“Why are we going to a Christmas show when we’re not Christian?”
Thanks to Brain, Child Magazine for reposting my story from last year about raising Jewish kids at Christmas. I thought my kids would love the Radio City Christmas Spectacular. Instead, it raised questions for them about what it means to be an outsider. As someone who grew up celebrating Christmas, I was surprised that they thought the show was for other people, not for them.
I realize that in my efforts to raise proud, Jewish children, I may have made too much of the fact that we don’t celebrate Christmas. After reading Galit Breen’s excellent piece “What This Jew Thinks About Celebrating Christmas” I’ve come to think that there might be ways to combine the two traditions without confusing everyone. The fact is, I did grow up celebrating Christmas (with my Jewish father) and maybe it is O.K. (of course it is) to share some of those traditions with my kids. So we’re working on it.
My latest piece is about Paris, and why we need to have fierce conversations with our kids.
I wasn’t a mother on 9/11, but I spent the day with children. I was teaching third grade in New York, and September 11, 2001, was our first day of school. As the news trickled in that morning, parents arrived early to pick up their children, and by the end of the day, only a handful remained in our care. After they were gone, I finally let my guard down and cried.
When school reopened a few days later, we were instructed to discuss what had happened with our students, but only in the broadest of terms. When difficult questions arose, we were to bounce them back to the parents, as we were uncertain how much detail each family had chosen to go into. We felt it was better to err on the side of saying too little than delve too deeply into the particulars of this strange and terrible new world.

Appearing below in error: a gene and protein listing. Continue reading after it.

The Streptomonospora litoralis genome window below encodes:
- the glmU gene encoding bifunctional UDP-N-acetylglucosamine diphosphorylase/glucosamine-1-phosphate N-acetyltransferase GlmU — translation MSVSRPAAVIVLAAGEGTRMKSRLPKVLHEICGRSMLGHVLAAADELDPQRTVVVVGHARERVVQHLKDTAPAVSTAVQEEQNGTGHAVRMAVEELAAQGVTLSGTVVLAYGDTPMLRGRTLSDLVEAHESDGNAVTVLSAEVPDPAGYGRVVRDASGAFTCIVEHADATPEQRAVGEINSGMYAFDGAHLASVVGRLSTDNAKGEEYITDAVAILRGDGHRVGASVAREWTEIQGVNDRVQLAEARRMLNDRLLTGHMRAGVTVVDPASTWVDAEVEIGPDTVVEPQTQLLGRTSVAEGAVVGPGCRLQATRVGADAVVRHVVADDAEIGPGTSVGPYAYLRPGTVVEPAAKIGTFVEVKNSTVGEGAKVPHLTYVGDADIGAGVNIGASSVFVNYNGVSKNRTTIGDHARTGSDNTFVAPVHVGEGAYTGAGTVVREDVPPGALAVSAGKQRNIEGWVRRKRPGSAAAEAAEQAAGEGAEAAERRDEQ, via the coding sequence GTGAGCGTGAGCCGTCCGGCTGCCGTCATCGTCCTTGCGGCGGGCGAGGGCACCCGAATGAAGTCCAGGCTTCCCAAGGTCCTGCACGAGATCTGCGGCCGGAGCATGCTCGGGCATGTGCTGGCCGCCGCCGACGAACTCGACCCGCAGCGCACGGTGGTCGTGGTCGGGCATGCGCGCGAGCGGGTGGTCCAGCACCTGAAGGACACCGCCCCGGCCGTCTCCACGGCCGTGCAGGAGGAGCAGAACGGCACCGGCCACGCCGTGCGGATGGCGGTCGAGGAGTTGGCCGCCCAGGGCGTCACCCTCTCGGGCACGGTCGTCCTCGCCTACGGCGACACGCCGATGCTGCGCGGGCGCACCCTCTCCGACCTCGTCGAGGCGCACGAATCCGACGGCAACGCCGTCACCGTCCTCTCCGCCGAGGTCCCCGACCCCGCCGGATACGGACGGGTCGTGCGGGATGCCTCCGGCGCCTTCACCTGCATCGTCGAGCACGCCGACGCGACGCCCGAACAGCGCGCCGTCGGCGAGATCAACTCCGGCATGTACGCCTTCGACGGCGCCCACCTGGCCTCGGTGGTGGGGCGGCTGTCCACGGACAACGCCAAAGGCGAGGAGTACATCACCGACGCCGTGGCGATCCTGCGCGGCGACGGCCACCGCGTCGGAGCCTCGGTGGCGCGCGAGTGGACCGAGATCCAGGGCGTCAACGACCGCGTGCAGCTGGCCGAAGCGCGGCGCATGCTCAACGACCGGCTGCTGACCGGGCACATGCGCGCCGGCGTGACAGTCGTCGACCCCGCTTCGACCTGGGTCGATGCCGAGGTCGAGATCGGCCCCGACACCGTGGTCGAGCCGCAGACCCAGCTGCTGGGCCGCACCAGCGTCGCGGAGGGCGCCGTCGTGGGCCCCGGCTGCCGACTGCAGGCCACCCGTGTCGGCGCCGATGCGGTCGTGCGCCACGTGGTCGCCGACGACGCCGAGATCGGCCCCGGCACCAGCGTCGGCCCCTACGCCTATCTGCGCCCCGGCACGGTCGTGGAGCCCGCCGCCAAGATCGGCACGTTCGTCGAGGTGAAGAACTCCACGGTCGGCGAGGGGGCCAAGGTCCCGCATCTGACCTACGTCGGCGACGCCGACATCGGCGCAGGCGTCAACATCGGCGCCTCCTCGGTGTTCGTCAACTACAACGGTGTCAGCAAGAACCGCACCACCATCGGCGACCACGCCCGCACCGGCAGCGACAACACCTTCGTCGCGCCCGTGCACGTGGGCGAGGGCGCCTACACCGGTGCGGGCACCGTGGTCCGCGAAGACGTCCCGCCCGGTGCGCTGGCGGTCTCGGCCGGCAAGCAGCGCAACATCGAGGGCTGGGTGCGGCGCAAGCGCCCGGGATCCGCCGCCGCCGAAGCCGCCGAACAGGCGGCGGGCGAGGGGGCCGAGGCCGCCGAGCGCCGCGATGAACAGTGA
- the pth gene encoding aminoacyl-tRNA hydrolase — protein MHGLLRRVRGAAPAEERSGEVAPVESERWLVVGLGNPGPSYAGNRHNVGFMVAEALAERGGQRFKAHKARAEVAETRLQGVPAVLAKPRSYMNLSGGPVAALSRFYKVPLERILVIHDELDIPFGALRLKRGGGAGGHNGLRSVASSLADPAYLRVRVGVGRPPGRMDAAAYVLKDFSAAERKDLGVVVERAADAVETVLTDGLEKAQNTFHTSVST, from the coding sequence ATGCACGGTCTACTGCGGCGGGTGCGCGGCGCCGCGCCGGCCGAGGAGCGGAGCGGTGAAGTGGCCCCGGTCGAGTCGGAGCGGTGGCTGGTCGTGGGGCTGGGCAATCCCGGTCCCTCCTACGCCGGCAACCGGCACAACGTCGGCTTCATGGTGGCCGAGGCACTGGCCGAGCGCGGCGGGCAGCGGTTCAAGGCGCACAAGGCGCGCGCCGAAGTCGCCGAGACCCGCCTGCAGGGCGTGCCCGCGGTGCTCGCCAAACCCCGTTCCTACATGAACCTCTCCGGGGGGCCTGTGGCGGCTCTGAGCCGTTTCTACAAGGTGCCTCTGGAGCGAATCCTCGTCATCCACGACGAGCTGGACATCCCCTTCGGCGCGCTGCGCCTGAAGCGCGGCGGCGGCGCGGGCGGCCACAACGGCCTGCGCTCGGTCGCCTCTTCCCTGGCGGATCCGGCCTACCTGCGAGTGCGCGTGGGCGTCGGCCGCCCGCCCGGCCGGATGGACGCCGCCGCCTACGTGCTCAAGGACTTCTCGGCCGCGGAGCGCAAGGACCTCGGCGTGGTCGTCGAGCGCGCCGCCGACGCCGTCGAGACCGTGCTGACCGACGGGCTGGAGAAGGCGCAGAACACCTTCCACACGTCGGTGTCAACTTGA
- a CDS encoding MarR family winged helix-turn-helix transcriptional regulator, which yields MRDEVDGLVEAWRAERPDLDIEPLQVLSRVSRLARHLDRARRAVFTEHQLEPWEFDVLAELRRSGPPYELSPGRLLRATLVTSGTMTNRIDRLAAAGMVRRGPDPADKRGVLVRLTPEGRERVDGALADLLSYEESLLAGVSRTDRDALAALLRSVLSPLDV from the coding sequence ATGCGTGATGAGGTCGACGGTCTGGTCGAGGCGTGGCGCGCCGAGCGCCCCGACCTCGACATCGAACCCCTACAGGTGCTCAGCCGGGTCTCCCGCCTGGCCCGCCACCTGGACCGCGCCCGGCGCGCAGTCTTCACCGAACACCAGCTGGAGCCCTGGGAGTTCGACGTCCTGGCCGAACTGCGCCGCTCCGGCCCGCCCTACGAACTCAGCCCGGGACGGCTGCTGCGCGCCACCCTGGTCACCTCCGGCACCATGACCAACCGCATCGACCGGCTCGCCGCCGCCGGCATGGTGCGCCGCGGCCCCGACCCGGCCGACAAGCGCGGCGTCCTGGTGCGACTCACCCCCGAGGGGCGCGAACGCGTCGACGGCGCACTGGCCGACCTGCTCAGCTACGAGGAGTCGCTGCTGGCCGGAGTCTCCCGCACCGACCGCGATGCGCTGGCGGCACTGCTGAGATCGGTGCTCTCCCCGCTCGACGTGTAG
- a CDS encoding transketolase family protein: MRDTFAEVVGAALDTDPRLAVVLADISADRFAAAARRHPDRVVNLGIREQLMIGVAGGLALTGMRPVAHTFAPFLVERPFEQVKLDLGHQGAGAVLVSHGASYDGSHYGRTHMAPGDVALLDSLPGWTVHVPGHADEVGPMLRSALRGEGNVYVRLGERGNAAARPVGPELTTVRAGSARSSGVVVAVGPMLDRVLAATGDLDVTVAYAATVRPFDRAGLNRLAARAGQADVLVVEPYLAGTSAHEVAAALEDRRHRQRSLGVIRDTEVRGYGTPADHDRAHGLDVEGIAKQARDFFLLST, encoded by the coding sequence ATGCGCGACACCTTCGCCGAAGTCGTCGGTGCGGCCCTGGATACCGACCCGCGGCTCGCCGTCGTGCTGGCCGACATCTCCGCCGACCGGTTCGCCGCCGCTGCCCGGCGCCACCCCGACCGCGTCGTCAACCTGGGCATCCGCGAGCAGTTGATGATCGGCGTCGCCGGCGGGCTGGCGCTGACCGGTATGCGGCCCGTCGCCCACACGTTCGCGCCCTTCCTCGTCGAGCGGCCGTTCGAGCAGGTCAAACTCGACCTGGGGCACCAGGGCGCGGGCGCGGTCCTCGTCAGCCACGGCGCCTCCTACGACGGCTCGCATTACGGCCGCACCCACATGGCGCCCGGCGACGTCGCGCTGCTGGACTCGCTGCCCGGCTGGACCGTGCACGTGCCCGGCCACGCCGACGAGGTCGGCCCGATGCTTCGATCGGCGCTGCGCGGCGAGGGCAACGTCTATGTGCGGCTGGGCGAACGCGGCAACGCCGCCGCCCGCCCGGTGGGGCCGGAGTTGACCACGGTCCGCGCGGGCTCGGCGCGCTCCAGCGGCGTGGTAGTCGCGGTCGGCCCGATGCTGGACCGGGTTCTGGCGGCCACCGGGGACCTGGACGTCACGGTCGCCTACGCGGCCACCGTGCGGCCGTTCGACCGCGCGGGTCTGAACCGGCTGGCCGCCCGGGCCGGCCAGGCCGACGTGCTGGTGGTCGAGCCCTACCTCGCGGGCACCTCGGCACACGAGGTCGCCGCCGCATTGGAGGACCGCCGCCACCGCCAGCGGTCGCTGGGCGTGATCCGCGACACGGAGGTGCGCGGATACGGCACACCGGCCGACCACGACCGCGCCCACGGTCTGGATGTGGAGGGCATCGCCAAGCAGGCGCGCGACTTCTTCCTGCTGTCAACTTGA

My latest piece at kveller.com is about my struggle with Ellie over playing the flute. She really wants to quit, but I won’t let her. The comments have ranged from “Let the poor girl quit, you lunatic” to “You go, Tiger Mom!” Have you dealt with something similar with your children? And how did you resolve it?
“I’m giving you a gift you’ll thank me for later!” I shouted.
“I never asked you for that gift!” Ellie screamed back. “I hate that gift!”
My 10-year-old daughter and I were arguing about her flute lessons again. Things had gotten so bad, her teacher had written me an email with the subject line “Ellie happiness :).”
“I am still confused about Ellie,” she wrote. “I’ve been trying different strategies and feel that I’m missing the boat.” She suggested that we meet with her colleague Michele, someone who had insight into learning styles and might be able to “diagnose” Ellie.
“So, we’re having therapy for flute now?” my husband, Ken, asked me. “Please let her quit, would you?”